Honeymoon departure in Gert
Three years later, I was at school up in Potsdam, NY. Libby was at school in Cazenovia, NY. She called me one night. She wanted to talk about setting a date for our wedding that summer. I was a bit reluctant because of pressure from my mother. My mother thought that we were too young, and she had reservations about Libby. But on that call, I relented and said, “OK.” The response was a huge cheer from what sounded like the voices of 100 girls. It seems that all the girls in Libby's dormitory were listening in on the call. I felt ambushed, but only for a moment because I was in awe of the thought of being married to Libby. You see, engagement is kind of abstract, but the moment that you set the wedding date, it becomes very real.

We made a happy couple at the wedding surrounded by so many wonderful family and friends. But ASAP we left for our honeymoon in Gert (we had bought Gert from Baden and Emily). What were our plans? We had none. We just started heading north and east finding interesting things along the way. That suited us just fine. (Note the premonition of the cruising life here.) We got to Maine and heard about Acadia National Park and that sounded neat. But along the way we stumbled across Booth Bay Harbor, and we just loved it. It took another 35 years and three more attempts before actually reaching Acadia.

Skip forward another year and we become the suburban couple near Schenectady, NY. My engineering career took of with a bang. Libby began establishing a network of friends. For decades thereafter I got consistent feedback from all of Libby's friends and acquaintances; Libby Mills was a very special person in the hearts of everyone who knew her. I already knew that, but it made me proud for others to say so.

Skip forward another two years. We had been trying to get pregnant all that time without success, so we put our names in with the adoption agency. Then one day in 1968 (I think it was the same day) two things happened. I got a letter telling me that I would be drafted to go to Vietnam within a month. I really wanted to go because my friends were there putting their lives on the line, and I felt guilty not being there. But on that same day we got a surprise call from the agency, they had a baby for us. We rushed right over and picked up John. The way the rules worked, that disqualified me from being drafted. Besides, Libby said to me “Hell no. You can't go.” So, my life turned around on a dime once again. Two years after that we got another great surprise call from the adoption agency. That's how Jennifer entered our lives.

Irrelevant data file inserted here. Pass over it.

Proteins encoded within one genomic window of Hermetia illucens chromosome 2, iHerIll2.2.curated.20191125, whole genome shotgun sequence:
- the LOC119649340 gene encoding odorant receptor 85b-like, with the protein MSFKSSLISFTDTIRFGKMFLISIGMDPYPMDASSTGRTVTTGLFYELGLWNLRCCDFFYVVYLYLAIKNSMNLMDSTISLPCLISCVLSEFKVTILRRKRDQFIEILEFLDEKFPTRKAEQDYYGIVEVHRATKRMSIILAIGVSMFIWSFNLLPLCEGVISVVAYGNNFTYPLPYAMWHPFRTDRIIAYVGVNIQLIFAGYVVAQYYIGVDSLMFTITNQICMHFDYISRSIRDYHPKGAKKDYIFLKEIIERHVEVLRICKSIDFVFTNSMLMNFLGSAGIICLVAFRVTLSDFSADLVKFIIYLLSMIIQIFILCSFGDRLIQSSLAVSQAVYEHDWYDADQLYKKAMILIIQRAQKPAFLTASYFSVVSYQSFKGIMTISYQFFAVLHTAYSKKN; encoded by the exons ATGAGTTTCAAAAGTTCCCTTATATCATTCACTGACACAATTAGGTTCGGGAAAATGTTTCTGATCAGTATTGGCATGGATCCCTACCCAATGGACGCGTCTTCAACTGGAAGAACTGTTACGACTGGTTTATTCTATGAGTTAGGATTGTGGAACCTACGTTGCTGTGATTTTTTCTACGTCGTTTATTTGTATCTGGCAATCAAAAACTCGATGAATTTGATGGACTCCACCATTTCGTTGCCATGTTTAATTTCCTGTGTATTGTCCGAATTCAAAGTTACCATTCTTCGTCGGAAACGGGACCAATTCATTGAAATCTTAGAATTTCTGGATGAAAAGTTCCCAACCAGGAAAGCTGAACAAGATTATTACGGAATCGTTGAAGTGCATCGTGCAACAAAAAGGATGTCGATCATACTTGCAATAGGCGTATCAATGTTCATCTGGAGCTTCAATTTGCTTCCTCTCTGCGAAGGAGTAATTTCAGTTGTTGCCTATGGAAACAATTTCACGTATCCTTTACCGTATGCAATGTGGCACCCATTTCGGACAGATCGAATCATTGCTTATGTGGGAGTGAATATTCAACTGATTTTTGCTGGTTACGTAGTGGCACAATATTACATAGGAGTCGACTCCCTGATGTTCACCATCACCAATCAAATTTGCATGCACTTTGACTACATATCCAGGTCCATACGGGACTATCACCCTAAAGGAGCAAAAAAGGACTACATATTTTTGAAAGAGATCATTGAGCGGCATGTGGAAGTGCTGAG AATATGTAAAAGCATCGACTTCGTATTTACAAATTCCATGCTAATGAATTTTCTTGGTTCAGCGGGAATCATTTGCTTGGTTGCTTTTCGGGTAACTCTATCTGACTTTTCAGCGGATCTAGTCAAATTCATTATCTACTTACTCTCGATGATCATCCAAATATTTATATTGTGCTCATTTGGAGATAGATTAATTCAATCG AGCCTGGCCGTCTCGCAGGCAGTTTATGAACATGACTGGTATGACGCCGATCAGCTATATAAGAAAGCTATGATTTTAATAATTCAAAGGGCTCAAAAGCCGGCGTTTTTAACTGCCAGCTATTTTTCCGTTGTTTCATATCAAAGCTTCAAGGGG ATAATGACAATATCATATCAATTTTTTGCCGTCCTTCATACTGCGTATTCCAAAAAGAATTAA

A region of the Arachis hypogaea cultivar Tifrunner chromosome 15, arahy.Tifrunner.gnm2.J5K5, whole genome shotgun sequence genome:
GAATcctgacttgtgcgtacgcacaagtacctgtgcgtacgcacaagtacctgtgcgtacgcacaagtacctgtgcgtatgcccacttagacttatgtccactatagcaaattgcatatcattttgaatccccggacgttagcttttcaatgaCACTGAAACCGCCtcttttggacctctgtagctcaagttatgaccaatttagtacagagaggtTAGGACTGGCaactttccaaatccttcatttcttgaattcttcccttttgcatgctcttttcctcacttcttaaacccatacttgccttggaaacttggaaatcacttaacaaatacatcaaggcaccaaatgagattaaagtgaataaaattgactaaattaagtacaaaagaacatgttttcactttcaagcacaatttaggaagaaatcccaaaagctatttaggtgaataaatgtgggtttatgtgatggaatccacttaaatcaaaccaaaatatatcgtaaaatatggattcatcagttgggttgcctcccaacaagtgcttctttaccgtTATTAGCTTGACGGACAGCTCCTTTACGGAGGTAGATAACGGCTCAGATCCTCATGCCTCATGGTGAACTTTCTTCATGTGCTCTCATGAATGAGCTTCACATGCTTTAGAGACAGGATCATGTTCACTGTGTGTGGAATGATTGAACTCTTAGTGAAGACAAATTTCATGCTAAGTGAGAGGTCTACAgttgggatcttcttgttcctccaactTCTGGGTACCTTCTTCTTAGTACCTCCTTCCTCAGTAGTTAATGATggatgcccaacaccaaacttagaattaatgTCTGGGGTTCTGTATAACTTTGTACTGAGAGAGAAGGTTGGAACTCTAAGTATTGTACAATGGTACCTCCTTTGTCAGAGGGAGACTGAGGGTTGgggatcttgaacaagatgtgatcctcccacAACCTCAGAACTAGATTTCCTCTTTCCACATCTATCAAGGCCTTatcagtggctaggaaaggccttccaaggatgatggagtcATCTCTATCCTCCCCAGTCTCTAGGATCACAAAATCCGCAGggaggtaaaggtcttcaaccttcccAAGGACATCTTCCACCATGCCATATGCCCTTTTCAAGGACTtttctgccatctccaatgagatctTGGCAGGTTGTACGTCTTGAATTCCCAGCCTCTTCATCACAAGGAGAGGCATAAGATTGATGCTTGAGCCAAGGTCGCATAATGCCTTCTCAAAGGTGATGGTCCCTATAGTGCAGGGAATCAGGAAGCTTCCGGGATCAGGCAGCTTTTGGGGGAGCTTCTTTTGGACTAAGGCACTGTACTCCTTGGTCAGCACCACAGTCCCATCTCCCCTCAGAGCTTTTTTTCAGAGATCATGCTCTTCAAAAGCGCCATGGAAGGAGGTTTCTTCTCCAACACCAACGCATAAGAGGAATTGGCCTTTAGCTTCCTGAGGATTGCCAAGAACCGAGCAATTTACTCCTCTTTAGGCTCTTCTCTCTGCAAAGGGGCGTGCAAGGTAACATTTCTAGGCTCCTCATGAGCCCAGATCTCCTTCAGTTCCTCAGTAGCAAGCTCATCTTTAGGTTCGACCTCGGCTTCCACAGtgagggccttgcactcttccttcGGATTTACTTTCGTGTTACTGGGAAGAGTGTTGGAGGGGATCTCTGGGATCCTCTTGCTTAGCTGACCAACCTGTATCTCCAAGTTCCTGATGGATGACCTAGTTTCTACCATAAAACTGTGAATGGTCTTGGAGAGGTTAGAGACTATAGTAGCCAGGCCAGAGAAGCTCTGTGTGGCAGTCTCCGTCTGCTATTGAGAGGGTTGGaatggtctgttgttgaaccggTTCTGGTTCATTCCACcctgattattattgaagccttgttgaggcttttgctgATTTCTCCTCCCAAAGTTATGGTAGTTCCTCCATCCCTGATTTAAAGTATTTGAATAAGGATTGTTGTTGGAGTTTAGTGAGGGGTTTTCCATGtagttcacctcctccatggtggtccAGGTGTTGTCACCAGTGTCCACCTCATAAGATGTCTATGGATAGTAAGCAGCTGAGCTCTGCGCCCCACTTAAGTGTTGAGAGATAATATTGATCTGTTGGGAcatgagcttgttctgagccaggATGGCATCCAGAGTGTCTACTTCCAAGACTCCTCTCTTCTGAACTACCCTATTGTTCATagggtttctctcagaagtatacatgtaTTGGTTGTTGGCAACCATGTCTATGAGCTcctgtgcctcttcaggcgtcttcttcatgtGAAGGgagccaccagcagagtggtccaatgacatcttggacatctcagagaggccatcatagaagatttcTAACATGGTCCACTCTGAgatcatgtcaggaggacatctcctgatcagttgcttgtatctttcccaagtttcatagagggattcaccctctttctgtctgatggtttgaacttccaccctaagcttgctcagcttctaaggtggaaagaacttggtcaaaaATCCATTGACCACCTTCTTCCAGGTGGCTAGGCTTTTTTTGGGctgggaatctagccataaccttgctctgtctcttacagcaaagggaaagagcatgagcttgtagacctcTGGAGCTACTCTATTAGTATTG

But life takes over. Being a parent is the biggest thing in your life. Bigger than career. Bigger even than marriage. John, then Jennifer, then David became the joy of our lives and still are. But being a parent doesn’t compete with marriage, it consummates it. It also gives you experience at working with your spouse as a team, as well as a couple. But even then it is not over. Being grandparents is wonderful, and great grandparents is even greater.

John, Jen, Dave
Wanderlust: In 1973 we were offered the opportunity to go overseas to Sweden for a year. We jumped at it. We lived over there 1973 to mid 1974. John started kindergarten over there. It was a grand experience for Libby and I. John and Jen were too young to remember everything from that year.  

Two years after that came surprise number three. This time it wasn't the adoption agency calling, it was the stork knocking. David entered our lives. What a joy that was. Now our family was complete.

In 1983, I was between jobs and looking to move out of Schenectady. I almost accepted a job year Dorval Airport in Quebec, but instead I elected to go back to Sweden and to work for my client, ASEA. You see, in the preceding years, I had more than 50 two-week trips to Sweden on business. That added up to more than two years away from the family. It became easier to switch than fight So, the entire family was uprooted and moved overseas. That was an experience none of them will ever forget the lives of all five us changed on a dime that day. We had some wonderful years and made wonderful friends in Sweden.

But one day in 1987, David woke up to go to school and said to Libby “It's hard to wake up and to remember how to speak English in the morning.” That evening, Libby said to me, “We're going home.” There was no room for discussion; her mind was made up. A few months later we were making yet another new life for ourselves in Burlington, Vermont. That was a fun experience. We didn't know a singly soul in Vermont, nor did I have employment there. I continued working remotely for ASEA in Sweden. So we entered Vermont homeless, friendless, and jobless (at least in the local context). Yet another life change swinging on a dime. Yet another premonition of the cruising life style.